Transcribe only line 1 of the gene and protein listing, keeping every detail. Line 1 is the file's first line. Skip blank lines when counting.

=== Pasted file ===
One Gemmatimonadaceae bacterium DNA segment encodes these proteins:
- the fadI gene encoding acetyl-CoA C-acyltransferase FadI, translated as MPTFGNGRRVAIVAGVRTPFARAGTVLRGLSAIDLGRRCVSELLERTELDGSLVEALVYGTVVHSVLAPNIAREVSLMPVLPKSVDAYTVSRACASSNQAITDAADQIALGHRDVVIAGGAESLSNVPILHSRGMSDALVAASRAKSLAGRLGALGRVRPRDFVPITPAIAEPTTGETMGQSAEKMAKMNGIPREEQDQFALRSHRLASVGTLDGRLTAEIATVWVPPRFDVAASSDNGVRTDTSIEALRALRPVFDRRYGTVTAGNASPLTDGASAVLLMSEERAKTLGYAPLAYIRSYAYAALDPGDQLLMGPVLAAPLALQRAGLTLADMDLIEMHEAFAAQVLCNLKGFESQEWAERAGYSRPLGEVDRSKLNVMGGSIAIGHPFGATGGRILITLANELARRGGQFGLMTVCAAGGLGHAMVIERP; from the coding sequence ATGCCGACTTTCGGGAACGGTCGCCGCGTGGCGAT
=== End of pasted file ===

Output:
One Gemmatimonadaceae bacterium DNA segment encodes these proteins: